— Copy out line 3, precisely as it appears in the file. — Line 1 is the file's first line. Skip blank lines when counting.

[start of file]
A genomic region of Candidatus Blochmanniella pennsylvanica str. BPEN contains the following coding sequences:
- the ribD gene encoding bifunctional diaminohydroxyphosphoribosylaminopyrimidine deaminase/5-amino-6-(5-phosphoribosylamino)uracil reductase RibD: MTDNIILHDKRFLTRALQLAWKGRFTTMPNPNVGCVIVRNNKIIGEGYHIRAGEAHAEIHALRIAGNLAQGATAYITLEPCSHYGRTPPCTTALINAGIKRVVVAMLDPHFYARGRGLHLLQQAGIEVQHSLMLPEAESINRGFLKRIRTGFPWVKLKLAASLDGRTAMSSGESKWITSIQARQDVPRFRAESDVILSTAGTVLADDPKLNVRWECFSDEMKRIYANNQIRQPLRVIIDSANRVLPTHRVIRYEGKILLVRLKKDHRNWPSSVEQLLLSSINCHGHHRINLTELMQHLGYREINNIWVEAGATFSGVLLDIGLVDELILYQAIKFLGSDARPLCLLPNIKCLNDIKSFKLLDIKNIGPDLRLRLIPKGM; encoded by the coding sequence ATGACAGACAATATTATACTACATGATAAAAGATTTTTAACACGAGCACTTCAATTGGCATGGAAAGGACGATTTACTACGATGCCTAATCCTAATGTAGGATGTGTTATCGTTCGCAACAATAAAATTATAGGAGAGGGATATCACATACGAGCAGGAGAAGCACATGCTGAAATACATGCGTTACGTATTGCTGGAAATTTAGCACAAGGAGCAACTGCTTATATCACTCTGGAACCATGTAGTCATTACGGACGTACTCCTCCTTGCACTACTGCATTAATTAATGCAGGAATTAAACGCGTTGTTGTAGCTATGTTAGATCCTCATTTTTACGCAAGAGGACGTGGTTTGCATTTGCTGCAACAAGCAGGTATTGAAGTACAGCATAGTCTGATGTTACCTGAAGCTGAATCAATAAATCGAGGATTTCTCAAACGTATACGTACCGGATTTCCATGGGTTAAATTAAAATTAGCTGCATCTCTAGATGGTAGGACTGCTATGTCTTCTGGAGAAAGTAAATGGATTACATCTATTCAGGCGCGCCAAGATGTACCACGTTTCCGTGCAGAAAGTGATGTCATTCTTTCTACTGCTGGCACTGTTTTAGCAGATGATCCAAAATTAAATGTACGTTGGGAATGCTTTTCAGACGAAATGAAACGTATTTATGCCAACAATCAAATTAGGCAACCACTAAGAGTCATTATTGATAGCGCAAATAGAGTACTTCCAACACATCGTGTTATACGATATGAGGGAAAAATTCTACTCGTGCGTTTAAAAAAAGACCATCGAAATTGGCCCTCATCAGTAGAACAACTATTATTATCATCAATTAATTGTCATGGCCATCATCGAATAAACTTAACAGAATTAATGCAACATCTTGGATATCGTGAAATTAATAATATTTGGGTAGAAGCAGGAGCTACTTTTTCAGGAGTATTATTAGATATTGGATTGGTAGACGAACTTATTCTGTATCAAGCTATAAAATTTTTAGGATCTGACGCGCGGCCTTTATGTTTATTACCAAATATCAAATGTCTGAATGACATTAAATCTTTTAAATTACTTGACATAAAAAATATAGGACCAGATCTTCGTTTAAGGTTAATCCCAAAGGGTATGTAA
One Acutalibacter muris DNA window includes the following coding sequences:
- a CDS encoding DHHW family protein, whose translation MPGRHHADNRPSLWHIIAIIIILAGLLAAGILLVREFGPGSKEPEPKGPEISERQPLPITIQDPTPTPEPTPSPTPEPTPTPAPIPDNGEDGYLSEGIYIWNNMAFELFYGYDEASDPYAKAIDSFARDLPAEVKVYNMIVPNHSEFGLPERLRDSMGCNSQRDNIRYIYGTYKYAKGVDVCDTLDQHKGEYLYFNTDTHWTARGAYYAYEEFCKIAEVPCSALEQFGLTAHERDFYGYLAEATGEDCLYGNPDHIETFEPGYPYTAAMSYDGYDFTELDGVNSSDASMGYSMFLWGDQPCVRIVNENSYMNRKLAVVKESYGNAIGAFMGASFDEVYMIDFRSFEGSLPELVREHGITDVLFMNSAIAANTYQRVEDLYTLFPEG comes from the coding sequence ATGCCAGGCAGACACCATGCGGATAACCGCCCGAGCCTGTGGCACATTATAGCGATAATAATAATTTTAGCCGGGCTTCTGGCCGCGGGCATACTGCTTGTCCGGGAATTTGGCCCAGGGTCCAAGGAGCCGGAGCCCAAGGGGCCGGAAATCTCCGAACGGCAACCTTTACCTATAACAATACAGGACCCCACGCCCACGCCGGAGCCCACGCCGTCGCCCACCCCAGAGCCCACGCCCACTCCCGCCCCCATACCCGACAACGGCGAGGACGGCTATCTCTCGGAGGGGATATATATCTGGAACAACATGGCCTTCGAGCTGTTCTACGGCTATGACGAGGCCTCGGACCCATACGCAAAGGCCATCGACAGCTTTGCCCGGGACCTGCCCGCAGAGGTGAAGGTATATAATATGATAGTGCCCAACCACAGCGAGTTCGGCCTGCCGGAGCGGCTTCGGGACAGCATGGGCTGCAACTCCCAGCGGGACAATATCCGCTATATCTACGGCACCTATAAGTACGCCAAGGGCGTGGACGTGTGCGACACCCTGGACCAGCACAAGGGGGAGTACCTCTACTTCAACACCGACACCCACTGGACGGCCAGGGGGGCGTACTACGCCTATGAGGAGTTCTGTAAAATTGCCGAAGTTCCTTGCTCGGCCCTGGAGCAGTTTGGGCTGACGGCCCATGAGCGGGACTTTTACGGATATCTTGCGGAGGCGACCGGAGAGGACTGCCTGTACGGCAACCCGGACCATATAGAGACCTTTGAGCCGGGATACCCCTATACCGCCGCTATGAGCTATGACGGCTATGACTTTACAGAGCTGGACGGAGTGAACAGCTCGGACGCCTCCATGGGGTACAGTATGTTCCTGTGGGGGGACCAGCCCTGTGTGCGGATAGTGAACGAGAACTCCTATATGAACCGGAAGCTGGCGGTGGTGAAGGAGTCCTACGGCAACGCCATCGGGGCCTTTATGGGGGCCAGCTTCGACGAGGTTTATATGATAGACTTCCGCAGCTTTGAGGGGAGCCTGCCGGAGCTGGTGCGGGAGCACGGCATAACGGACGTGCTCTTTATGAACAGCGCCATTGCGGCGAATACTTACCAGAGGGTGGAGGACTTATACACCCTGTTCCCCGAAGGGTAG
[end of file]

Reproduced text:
One Acutalibacter muris DNA window includes the following coding sequences: